On Political Compromise

Like the Drowning Pool song, “Bodies”, where the same angry line gets repeated over and over until it is finally screamed at the listener, the Republican Tea Party continues to hold the country hostage while uttering the same line, “We have to learn to live within our means”, over and over again…regardless of the topic they are discussing…regardless of the importance of the vote…and regardless of whether they even understand what they are saying.

As a political moderate, I have always found it dangerous to sign on to pledges are claim absolutes on policy and philosophical issues. There are exceptions to every rule and in a legislative system, you have to work with other who disagree with you. In the end, it’s about creative sound public policy. In today’s end, it’s about winning. Both parties have platforms, but you can still get an endorsement for office or attend party meetings without signing on to every item. It is an ideological guide. In the last few generations, the platform has been replaced with the litmus test of pledges. This is most predominant on the Republican side, by far.

To understand the attitude and isolationist attitude of the Tea Party, you need just look toward their pledges and compare them to other iterations:
In 1994, the GOP created The Contract with America, this contract had 10 points, almost all became legislation. The contract focused on fiscal responsibility, tort reform, welfare reform, and family values.
In 2010, mainly in response to the popularity of the Tea Party movement, the GOP released A Pledge to America, which was a similar mix to the 1994 version, but was also seen as a more bold itinerary and much more partisan. Both agendas resulted in historic gains for the Republican Party.
Also, in 2010, the Tea Party conducted a grassroots call for reform, which resulted in over 1,000 reform suggestions from Tea Party members. The Party narrowed it down to 50, and then with help of an incumbent GOP house member brought it down further to 21. These ideas were brought to the 2010 CPAC and after almost 500,000 votes were cast in two months, The Contract from America was created.

There is odd level of authority in the Tea Party movement. While the idea was spurned because even the GOP relies on “Washington and pollsters”. The Tea Party expects you to simply bow to their demands. It is not a symbiotic relationship. They are only using the democratic system because they have to, not because they believe in it. The semantics here are interesting; while the GOP relies heavily on litmus tests, they still find it important to work for the people, contract “with”, Pledge “to” America…while the Tea Party uses “from” America, as if the problems with America stem directly from the people themselves.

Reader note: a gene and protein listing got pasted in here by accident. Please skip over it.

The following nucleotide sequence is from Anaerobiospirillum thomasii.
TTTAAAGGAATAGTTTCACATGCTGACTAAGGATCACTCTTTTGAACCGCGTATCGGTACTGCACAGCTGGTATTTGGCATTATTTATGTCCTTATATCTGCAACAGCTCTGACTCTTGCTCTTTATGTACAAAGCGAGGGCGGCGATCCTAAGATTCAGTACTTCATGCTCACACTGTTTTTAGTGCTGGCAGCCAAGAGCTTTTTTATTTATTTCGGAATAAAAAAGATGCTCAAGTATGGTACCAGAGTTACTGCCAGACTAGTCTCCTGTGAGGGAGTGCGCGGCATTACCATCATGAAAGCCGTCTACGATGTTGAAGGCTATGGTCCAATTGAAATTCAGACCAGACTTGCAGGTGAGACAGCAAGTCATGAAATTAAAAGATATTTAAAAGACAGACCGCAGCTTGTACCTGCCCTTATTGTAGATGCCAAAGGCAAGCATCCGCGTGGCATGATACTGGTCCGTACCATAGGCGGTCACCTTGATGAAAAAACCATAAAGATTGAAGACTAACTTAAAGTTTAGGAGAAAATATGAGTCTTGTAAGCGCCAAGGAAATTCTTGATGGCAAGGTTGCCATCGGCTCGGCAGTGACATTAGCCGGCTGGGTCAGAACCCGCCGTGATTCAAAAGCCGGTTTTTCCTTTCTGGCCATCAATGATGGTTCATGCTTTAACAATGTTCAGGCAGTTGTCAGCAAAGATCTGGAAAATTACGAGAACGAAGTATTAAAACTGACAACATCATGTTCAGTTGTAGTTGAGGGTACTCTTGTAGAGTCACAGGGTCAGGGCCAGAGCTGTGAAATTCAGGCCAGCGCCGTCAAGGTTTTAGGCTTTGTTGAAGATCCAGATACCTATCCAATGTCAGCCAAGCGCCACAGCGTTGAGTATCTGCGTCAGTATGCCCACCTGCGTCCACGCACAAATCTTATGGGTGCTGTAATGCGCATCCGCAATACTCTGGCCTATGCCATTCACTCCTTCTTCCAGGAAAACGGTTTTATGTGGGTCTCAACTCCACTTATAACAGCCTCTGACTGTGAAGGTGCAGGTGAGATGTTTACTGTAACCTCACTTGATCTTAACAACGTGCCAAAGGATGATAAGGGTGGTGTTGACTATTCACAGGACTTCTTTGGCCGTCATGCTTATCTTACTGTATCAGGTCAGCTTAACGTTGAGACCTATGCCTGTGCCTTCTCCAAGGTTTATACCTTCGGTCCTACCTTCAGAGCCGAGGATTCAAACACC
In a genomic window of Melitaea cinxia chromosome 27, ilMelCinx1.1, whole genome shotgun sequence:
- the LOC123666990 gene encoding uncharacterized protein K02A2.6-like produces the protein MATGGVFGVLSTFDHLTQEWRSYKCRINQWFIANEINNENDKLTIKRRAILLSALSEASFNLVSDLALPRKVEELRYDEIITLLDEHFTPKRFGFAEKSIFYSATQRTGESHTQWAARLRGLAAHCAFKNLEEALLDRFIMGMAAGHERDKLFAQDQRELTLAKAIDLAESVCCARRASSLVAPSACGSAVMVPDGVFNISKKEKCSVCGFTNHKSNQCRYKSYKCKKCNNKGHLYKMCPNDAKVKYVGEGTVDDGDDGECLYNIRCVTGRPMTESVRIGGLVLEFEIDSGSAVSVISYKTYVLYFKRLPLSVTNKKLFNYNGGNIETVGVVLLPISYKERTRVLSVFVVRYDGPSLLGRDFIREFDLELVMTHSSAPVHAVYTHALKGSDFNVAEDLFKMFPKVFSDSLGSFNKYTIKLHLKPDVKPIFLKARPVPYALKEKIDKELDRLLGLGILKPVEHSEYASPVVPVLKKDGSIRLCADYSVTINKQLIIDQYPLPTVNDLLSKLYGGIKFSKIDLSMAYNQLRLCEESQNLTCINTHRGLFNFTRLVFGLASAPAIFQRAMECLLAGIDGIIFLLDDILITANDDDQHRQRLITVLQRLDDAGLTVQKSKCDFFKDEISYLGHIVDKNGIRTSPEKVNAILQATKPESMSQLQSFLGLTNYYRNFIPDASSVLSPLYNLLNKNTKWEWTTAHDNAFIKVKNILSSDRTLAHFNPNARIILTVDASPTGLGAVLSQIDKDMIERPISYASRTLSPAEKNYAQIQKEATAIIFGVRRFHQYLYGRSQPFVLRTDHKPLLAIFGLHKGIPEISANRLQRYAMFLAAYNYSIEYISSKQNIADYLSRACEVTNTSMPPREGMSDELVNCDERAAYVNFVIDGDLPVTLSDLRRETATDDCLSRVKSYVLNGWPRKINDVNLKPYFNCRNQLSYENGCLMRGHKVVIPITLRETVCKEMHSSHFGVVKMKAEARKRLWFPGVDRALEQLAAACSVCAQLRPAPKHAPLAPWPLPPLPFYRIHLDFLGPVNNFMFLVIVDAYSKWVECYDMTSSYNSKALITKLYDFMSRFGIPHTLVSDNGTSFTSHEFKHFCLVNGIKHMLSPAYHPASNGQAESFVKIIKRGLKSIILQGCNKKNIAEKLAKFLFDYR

In which case, what would happen if the Tea Party controlled the system, and 80% of the people wanted nationalized health care, increased taxes, or a larger budget. The impression we should get from the Tea Party is much like the relationship one has with the church. You can volunteer, you can sign, you can truly feel like a part of the movement…but if you disagree with us, you will be excommunicated. There is no option. Our way is simply the right way.

We have seen it across the country. With a massive increase in abortion legislation passed — 34 in 2010, 80 in 2011 (nowhere in the Tea Party platform, but all pushed by freshman legislators), a historic assault on unions in Wisconsin, a historic government shutdown in Minnesota, and a ludicrous hijacking of the federal debt ceiling vote. There is no compromise. There is no discussion. This is it.

Polling shows that the Tea Party is just as frustrated with the GOP as they are with Democrats. However, it is difficult to not see party politics playing the role here. The debt ceiling has been raised three times since Obama took office. The amount of House Republican votes: 0, 0, 0.
The debt ceiling was raised 5 times with Republicans in control of the House and Bush in the White House. The amount of House Republican votes: 193, 211, 214, 206, 214 — the consistency here is shocking.
Finally, the debt ceiling was raised 3 times once Democrats took control of the House in 2006, but Bush was still in the White House. The amount of House Republican votes: 0, 45, 91.

The Tea Party rhetoric sounds good in principle, and its advocates are passionate in their cause. But when political ideas are followed as religious dogma, it can cause destruction on an unknown level.

About Creed

I often ramble. What some people can eloquently say in 10 words, when most people would take 25, I will intentionally take 100. It's always been this way. This blog is mainly to spare my friends, family, and co-workers from my epic long rants.
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